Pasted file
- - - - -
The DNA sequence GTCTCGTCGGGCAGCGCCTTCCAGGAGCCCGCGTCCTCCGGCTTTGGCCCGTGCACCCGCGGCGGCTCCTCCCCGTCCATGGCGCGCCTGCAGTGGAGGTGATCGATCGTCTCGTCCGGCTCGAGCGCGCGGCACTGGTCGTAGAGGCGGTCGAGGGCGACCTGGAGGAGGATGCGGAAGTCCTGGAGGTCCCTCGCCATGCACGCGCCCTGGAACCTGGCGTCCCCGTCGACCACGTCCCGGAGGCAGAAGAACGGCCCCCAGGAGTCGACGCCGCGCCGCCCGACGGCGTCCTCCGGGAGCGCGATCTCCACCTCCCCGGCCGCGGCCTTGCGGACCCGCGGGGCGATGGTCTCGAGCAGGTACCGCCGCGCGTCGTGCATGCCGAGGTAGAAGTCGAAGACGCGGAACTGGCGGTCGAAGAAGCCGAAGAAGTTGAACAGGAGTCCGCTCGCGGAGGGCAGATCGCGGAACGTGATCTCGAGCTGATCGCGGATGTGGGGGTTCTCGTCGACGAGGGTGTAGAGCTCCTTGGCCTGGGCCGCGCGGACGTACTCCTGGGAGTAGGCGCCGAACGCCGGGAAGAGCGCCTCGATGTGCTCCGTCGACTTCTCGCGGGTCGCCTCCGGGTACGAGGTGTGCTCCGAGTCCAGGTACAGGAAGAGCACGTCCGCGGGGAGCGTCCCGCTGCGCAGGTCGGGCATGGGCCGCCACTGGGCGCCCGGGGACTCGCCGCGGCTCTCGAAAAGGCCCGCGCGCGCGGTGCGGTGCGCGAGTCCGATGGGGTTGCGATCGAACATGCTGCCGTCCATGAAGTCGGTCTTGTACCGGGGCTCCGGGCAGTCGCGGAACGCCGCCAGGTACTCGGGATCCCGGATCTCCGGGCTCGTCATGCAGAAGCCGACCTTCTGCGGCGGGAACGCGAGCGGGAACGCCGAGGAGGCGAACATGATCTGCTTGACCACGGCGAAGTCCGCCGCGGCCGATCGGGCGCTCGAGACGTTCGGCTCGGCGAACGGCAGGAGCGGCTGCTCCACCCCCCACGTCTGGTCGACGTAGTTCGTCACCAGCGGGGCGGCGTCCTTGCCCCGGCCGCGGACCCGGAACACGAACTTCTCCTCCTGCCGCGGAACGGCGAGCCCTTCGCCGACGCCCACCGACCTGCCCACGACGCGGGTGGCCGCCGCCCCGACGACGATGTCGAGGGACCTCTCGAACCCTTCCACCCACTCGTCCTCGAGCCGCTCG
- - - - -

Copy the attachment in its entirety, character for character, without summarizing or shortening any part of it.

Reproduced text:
The DNA sequence GTCTCGTCGGGCAGCGCCTTCCAGGAGCCCGCGTCCTCCGGCTTTGGCCCGTGCACCCGCGGCGGCTCCTCCCCGTCCATGGCGCGCCTGCAGTGGAGGTGATCGATCGTCTCGTCCGGCTCGAGCGCGCGGCACTGGTCGTAGAGGCGGTCGAGGGCGACCTGGAGGAGGATGCGGAAGTCCTGGAGGTCCCTCGCCATGCACGCGCCCTGGAACCTGGCGTCCCCGTCGACCACGTCCCGGAGGCAGAAGAACGGCCCCCAGGAGTCGACGCCGCGCCGCCCGACGGCGTCCTCCGGGAGCGCGATCTCCACCTCCCCGGCCGCGGCCTTGCGGACCCGCGGGGCGATGGTCTCGAGCAGGTACCGCCGCGCGTCGTGCATGCCGAGGTAGAAGTCGAAGACGCGGAACTGGCGGTCGAAGAAGCCGAAGAAGTTGAACAGGAGTCCGCTCGCGGAGGGCAGATCGCGGAACGTGATCTCGAGCTGATCGCGGATGTGGGGGTTCTCGTCGACGAGGGTGTAGAGCTCCTTGGCCTGGGCCGCGCGGACGTACTCCTGGGAGTAGGCGCCGAACGCCGGGAAGAGCGCCTCGATGTGCTCCGTCGACTTCTCGCGGGTCGCCTCCGGGTACGAGGTGTGCTCCGAGTCCAGGTACAGGAAGAGCACGTCCGCGGGGAGCGTCCCGCTGCGCAGGTCGGGCATGGGCCGCCACTGGGCGCCCGGGGACTCGCCGCGGCTCTCGAAAAGGCCCGCGCGCGCGGTGCGGTGCGCGAGTCCGATGGGGTTGCGATCGAACATGCTGCCGTCCATGAAGTCGGTCTTGTACCGGGGCTCCGGGCAGTCGCGGAACGCCGCCAGGTACTCGGGATCCCGGATCTCCGGGCTCGTCATGCAGAAGCCGACCTTCTGCGGCGGGAACGCGAGCGGGAACGCCGAGGAGGCGAACATGATCTGCTTGACCACGGCGAAGTCCGCCGCGGCCGATCGGGCGCTCGAGACGTTCGGCTCGGCGAACGGCAGGAGCGGCTGCTCCACCCCCCACGTCTGGTCGACGTAGTTCGTCACCAGCGGGGCGGCGTCCTTGCCCCGGCCGCGGACCCGGAACACGAACTTCTCCTCCTGCCGCGGAACGGCGAGCCCTTCGCCGACGCCCACCGACCTGCCCACGACGCGGGTGGCCGCCGCCCCGACGACGATGTCGAGGGACCTCTCGAACCCTTCCACCCACTCGTCCTCGAGCCGCTCG